Tuesday, November 20, 2012

I Have A Hench About Them: Ten Best Bond Henchmen

For every Auric Goldfinger, there is an Oddjob.  For every Hugo Drax, there is a Jaws.  The Bond Henchman (or Henchwoman) have been an integral part of a Bond film.  Sometimes the master criminal can't do it all, or get his hands dirty.  This is when he needs a bit of muscle.  At the very least, he needs someone with whom to discuss his dastardly plan for world domination. 

If I may draw a Doctor Who comparison (another British Icon), they are the Bond versions of the Doctor's Companions: those who assist our character in doing what needs to be done. 

Granted, one can't imagine Time Lord Romana going out and killing someone (although, curiously enough, the NuWho character of River Song would make a perfect Bond Henchman, given her tawdry double entendres, raging ego, inflated sense of infallibility, and generally psychopathic disposition) so it isn't the greatest comparison.  Still, sometimes the Bond Henchman is MORE remembered than the titled villain, so I think it's time we look at those sidekicks who have given 007 fits.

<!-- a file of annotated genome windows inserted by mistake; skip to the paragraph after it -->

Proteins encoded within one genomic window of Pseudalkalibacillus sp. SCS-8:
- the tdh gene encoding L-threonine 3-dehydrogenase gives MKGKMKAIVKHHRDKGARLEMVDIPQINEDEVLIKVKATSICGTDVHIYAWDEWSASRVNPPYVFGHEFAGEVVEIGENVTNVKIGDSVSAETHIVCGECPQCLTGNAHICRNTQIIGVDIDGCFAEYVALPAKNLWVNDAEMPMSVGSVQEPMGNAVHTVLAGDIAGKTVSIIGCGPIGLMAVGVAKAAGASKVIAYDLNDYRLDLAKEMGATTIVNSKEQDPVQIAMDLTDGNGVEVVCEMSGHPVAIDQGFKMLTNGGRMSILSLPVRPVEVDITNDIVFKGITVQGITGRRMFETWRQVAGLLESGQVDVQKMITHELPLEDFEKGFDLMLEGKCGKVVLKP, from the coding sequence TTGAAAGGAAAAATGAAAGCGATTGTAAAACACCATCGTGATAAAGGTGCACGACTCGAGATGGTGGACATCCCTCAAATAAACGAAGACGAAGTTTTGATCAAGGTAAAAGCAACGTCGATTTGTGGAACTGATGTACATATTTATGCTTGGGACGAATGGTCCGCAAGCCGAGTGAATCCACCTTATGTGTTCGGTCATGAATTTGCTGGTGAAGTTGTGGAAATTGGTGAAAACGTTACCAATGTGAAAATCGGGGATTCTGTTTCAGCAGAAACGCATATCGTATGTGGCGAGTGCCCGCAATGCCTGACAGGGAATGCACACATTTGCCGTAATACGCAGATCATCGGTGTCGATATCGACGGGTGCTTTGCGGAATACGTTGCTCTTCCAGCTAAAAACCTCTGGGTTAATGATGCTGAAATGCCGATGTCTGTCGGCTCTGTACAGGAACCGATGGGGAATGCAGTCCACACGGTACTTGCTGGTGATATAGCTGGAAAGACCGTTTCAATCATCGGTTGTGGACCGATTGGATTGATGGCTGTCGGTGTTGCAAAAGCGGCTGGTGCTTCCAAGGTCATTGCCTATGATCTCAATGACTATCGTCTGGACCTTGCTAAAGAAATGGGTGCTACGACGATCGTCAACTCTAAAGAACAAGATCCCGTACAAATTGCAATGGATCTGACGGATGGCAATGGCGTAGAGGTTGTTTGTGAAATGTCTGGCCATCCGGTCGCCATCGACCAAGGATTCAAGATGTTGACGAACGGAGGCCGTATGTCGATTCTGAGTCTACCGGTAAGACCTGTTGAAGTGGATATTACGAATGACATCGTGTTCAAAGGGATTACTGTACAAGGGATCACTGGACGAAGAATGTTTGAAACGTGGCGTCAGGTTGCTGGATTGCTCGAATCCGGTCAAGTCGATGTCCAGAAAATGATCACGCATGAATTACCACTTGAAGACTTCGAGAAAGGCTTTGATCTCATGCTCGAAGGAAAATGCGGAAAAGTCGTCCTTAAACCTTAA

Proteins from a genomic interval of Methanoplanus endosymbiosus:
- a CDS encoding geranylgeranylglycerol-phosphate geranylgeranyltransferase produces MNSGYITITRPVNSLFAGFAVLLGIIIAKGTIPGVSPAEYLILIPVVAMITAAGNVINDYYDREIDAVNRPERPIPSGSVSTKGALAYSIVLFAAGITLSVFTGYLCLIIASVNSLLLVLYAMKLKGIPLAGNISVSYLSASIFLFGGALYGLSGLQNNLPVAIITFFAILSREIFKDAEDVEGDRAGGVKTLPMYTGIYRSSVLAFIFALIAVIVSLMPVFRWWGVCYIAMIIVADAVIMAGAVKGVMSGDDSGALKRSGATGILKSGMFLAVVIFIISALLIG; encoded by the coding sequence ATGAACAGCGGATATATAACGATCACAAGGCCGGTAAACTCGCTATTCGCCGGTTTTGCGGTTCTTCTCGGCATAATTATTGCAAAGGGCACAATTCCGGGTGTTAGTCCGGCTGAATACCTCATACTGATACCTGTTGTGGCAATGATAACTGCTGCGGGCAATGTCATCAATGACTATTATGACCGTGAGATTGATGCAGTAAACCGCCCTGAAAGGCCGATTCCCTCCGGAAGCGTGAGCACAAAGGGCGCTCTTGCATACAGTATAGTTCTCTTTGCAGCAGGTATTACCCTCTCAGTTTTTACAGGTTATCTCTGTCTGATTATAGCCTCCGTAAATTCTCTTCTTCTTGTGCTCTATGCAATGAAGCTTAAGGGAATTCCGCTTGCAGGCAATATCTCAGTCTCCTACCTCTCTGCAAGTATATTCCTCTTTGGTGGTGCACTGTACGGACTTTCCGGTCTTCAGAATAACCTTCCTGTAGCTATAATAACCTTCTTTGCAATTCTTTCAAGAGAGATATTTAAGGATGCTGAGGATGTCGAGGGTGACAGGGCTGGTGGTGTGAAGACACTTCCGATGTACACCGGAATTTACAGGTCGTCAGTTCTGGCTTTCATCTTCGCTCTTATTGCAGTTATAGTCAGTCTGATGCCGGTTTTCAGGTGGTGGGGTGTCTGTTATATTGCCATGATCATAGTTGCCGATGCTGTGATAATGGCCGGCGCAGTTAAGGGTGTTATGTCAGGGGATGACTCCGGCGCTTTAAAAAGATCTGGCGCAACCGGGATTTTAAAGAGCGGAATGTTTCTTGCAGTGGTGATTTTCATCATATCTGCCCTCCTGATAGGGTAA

With that, the Top Ten Bond Henchmen (and Henchwomen, though there are more men than women overall).

10.) Tee Hee (Live and Let Die) * 

Tee Hee is in keeping with the Bond Henchman in having a peculiarity, in his case, it's his claw.  What makes Tee Hee among the higher Bond Henchmen is that he was an active participant in Dr. Kananga's wicked plans, and he also enjoyed his work of dispensing with the detectives.  One could imagine he could easily have taken over Mr. Big's operation should he have either needed or wanted to.  Like all good Bond Henchman, he had a final confrontation with 007, and it was a tense and exciting moment, with a bit of humor as he's dispatched.

09.) Erich Kriegler (For Your Eyes Only)

For Your Eyes Only is a more grounded Bond film, having more to do with actual espionage than with grand 'taking over the world' schemes.  Kriegler had the benefit of being an expert sharpshooter, so he didn't need a peculiar quark to be menacing.   He also is someone actually ahead of his time: he eats healthy and is rigorous in exercise.  Perhaps the fact that he's East German accounts for him having no soul.

08.) Necros (The Living Daylights)